Taiwan's economy is poised grow significantly this year as the island relaxes barriers to investment from its old rival, mainland China.
Taiwan’s economy, the world’s 19th largest, is poised to grow significantly this year as officials open pipelines to new investment from China, capitalizing on an old political foe that has recently agreed to talk business.
Economic planners on the manufacturing-intensive island raised stock market investment caps on certain high-tech firms last month. They said they would later increase the 247 categories of business that are open to Chinese foreign direct investment (FDI), meaning they can pay directly into a Taiwanese company in exchange for a portion of any profits.
Going a step further, Taiwan’s top China policymaker, Lai Shin-yuan, says the government is studying when to let China’s wealthy investors pursue mergers and acquisitions (M&As). And Chinese investors may one day find it easier to buy real estate in Taiwan, provided they need the property for routine business, not speculation.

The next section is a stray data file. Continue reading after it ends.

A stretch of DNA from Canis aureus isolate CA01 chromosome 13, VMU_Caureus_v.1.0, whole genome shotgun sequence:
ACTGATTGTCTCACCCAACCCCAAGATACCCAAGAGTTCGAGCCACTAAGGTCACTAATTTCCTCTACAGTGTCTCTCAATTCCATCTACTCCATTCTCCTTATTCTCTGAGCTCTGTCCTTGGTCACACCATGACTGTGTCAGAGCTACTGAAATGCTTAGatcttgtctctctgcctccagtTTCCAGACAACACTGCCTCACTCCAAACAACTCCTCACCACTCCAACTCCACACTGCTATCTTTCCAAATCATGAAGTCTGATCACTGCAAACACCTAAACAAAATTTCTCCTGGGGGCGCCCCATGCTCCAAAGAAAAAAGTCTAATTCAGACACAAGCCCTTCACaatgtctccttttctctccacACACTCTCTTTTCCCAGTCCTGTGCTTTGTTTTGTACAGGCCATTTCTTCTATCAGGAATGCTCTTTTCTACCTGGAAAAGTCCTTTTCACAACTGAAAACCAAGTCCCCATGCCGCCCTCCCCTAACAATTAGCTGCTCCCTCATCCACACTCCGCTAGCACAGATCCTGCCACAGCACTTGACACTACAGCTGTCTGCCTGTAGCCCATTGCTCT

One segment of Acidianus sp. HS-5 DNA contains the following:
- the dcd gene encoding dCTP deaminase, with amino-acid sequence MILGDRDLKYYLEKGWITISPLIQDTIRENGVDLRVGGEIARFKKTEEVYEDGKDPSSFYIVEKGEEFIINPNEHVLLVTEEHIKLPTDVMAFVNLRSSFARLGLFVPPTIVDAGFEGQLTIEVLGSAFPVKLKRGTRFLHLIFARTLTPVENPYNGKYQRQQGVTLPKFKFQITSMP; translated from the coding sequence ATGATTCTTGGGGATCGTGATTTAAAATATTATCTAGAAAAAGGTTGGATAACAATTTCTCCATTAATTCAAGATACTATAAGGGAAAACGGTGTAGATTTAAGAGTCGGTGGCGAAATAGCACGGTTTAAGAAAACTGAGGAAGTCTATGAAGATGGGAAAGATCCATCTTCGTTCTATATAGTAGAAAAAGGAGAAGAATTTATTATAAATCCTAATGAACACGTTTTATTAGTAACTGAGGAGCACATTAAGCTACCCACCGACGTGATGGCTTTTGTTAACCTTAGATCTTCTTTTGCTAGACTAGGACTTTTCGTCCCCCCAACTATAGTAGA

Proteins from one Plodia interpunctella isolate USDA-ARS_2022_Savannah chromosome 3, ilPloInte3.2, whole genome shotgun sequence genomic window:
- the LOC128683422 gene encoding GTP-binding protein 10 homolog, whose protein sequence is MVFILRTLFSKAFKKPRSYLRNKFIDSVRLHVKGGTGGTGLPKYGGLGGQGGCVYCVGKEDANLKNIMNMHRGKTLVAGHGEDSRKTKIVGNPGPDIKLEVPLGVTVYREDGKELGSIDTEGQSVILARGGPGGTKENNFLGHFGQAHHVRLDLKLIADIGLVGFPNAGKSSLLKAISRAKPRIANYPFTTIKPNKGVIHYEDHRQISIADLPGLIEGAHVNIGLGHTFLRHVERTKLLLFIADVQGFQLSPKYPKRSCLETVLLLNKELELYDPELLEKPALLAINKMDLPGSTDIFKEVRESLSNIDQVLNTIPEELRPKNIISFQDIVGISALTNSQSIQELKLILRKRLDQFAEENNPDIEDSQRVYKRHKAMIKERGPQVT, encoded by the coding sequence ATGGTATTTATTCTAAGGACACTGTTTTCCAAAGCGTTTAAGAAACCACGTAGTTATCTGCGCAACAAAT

The taps are expected to begin flowing from June after the two sides sign agreements offering first-ever legal protections to each other’s investors. The opening marks a major diplomatic embrace for the two rivals, a relationship long seen as a dangerous flashpoint in Asia.
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